Pen used to write brilliant movie pitches.

The Henry Movies

Movie Pitches

HENRY VI: BEYOND THUNDERDOME [franchise "reboot"]

It's been 27 years — twenty-seven years! — since Kenneth's Branagh's last entry in the "Henry" franchise. That's right, HENRY V came out in 1989, and since then, not a single follow-up! And now he's working on a film about the mighty Thor (the Marvel superhero and not the Nordic deity).

Well, if the James Bond and Batman and Superman franchises can re-spawn every few years, and with the recent success of "re-boots" of "Star Trek", "Battlestar Galactica", and "Hawaii Five-O", it's high time that the Henry franchise be taken out of Branaugh's disinterested hands and put back into action!

Of course, just as James Bond has his complexly specific cocktails, and Star Trek has its velour, any "Henry" film must include the moving Saint Crispin's Day speech:

"And Crispin Crispian shall ne'er go by, From this day to the ending of the world, But we in it shall be remembered -- We few, we happy few, we band of brothers; For he to-day that sheds his blood with me Shall be my brother; be he ne'er so vile, This day shall gentle his condition: And gentlemen in England now a-bed Shall think themselves accursed they were not here, And hold their manhoods cheap whiles any speaks That fought with us upon Saint Crispin's day."

MTV News, June 17 2009:

Kenneth Branagh Taking 'Very Shakespearean' Approach to 'Thor,' Says Joe Quesada

Man, there's almost nothing we wouldn't give to be in the same room as "Thor" director Kenneth Branagh, Marvel Studios head Kevin Feige and Marvel Editor-in-Chief Joe Quesada -- because from the way that Quesada talks about it, the former two's grasp on the Thunder God is nothing short of electric.

In his latest Cup O' Joe column, Quesada detailed his interactions with Branagh and Feige, citing one specific meeting as "one of the highlights of my time here at Marvel" and filled with plenty of theatrics from the director and studio executive.

"It was performance art," Quesada recalled. "Kevin would give us the establishment of the shot and the situation: 'Here we are. We're in (take your pick of location). And here's Odin and he's coming up to (pick a character.)' And then Kenneth would come in and give you the color commentary. 'Odin has an air of majesty to him' and he'd act out the Odin part or the Thor part. So we sat there and literally got a three-hour one-man show from Kenneth Branagh. It was fantastic."

Describing Branagh as "very Shakespearean," Quesada said that the "Thor" director had a phenomenal grasp on the characters of Thor, Loki, Odin and the rest of the film's cast.

"He's definitely about character, which is the quintessential trait you have to have to understand the Marvel characters," he said. "It's not just big hammers and capes and things like that. It's about what makes the character tick. There's definitely a reason for Thor, a reason for him being and a very deep family relationship and story in the movie that I think is going to be very cool."

Quesada also addressed some of the fears associated with "Thor" -- namely, is an old English-speaking Norse God with an oversized hammer going to fill out theater seats in the same way that Jon Favreau's "Iron Man" did?

"I think it's going to be [a tougher sell] on the surface," he agreed. "[But we've] got plans already to get Thor's name out within a younger group of kids. I think the upcoming 'Super Hero Squad' and 'Avengers Animated' shows are going to do wonders to get that across, and then we're working on a couple of ancillary things here and there to boost the desire for kids in particular to know more about Thor and the general public as well."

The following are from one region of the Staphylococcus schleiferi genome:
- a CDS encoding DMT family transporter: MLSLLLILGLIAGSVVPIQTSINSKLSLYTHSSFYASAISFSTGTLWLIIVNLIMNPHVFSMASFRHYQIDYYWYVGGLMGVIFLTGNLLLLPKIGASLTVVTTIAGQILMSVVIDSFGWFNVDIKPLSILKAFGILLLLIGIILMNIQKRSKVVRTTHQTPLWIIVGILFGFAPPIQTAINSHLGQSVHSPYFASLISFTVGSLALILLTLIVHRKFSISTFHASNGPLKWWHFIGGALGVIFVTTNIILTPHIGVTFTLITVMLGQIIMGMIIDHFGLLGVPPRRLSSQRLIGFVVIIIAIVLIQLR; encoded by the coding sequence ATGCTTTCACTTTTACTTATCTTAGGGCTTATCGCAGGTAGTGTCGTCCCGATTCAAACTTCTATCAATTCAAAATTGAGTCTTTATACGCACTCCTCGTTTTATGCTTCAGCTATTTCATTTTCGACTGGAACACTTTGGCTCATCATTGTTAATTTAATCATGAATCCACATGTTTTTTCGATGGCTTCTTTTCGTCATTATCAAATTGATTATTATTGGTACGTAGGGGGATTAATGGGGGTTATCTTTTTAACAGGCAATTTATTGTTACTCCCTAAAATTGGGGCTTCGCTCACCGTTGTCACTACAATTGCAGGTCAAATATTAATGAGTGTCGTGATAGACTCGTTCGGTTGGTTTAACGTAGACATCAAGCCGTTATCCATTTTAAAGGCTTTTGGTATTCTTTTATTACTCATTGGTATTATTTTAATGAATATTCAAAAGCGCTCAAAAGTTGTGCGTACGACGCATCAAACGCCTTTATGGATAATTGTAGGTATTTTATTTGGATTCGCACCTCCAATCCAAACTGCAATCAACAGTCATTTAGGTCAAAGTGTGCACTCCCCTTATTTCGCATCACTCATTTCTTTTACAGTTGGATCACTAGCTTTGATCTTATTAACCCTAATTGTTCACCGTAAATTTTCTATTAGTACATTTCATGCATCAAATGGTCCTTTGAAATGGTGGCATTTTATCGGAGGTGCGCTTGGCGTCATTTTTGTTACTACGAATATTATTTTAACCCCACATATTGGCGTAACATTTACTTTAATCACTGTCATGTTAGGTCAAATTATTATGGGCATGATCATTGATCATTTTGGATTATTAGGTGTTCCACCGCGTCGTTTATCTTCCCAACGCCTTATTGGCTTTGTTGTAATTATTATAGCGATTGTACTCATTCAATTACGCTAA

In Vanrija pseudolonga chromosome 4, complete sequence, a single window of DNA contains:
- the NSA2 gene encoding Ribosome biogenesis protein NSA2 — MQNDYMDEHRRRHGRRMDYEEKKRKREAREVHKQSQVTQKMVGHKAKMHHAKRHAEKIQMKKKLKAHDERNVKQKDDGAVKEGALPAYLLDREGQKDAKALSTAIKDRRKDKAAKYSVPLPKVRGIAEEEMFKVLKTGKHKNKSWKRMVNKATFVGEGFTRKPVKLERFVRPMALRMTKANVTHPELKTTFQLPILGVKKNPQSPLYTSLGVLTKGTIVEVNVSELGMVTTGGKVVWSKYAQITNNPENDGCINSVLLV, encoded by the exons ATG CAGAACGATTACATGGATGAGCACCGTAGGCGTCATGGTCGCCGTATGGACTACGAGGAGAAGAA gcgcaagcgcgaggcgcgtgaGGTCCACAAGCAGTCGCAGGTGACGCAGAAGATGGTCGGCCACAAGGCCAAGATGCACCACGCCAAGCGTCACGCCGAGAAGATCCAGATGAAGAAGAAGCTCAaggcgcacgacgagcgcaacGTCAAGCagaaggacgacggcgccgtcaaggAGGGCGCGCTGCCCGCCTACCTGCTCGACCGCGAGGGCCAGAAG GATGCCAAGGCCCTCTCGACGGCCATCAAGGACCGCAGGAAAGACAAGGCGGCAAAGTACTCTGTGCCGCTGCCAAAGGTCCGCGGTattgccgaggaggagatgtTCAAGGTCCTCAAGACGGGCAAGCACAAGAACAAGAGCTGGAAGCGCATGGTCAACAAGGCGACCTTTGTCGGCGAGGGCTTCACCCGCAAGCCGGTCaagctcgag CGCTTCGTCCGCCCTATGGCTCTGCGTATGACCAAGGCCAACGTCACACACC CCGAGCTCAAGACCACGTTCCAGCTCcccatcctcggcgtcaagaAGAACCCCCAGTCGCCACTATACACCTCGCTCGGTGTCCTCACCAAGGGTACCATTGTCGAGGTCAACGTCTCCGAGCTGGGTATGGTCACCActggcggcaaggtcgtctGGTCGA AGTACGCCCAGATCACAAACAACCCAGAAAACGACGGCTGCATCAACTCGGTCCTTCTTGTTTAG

XXIV: HENRY II [action]

1170, Southeastern England: Henry II, King of England, shouts in frustration: "Who will rid me of this meddlesome priest?"

Norman operative (this being barely a century since the Norman Invasion and the Battle of Hastings) Jacques le Bauer takes the remark as marching orders. In no time, Thomas a Becket lies dead in Canterbury Cathedral, his violent death pinned convincingly on three knights, Sir Oswald (of Orleans), Sir Ruby, and Sir Han.

HENRY blank-space blank-space VII [espionage thriller]

King Henry wants to give double-0 status to his loyal operative Falstaff, but without a positional numeric system and the concept of a digit representing zero, this is impossible.

The film opens with the now iconic opening title sequence: a view down a smoothbore cannon to Henry, preparing, loading, and firing a matchlock pistol. This opening shot lasts just over eighteen minutes and comes to be hailed (and lambasted) as being of Warholian tedium and empty gravitas.

Featuring, as one of the "Falstaff Girls", the strumpet Jayne d'Austine, an ancestor of the 19th Century British operative.

[Yes, al-Khwarizmi's book "On the Calculation with Hindu Numerals" was written about 825 in Arabic and diffused the Hindu-Arabic numeral system into Europe in the 10th century, but it was not in common use in Britain until significantly later and Henry's realm was still saddled with the clumsy Roman numeral system.]

HENRY III: FULL METAL HENRY [military action]

Full Metal Bard: William Shakespeare with an M16 and Yorick's skull.

As seen in some of the earlier films in the franchise, the young Prince Harry can be quite frivolous.

But if he is to rule England and defeat her enemies on the field of battle, he must be toughened up.

In FULL METAL HENRY, our Hero is a young naive man who is formed into a fierce warrior by the intense Falstaff.

HENRY: THE MILL NETWORK [science fiction / metaphysical]

A sinister technology powered by water mills has taken over England. The young Henry, an adept with 14th Century hydraulic engineering, is contacted by the mysterious Falstaff and summoned to his castle. Falstaff tells him, "You think it's the year 1399. Really it's more like 1599, although we're not sure what year it really is." Falstaff then offers Henry a choice between a red poultice and a blue poultice.

HENRY RELOADED [science fiction / metaphysical]

Far more convoluted, but still just barely coherent.

HENRY REVOLUTIONS [science fiction / metaphysical]


HENRY IV: A NEW HOPE [franchise reboot #2]

Typical English sunset, two suns over Tatooine.

Typical English sunset.

Henry V is born, thought to be orphaned, and is raised by his aunt and uncle in Morocco. He meets and is taught by an elderly former crusader living in the deep desert.

First (that is, the fourth) in a series of films, produced and released second half first, a significant pause, and then the first half last.


Begins on the frozen Lake Ladoga north of Novgorod, thus referencing "Aleksandr Nevsky", even to the shape of the enemy helmets. Features the developing romance between Falstaff and Henry's girlfriend Katherine of France, eventually known to be Henry's cousin (what with the Norman Invasion and all).

This is the darkest of the series, what with Falstaff being encased in carbonite by a descendant of Charlesmagne.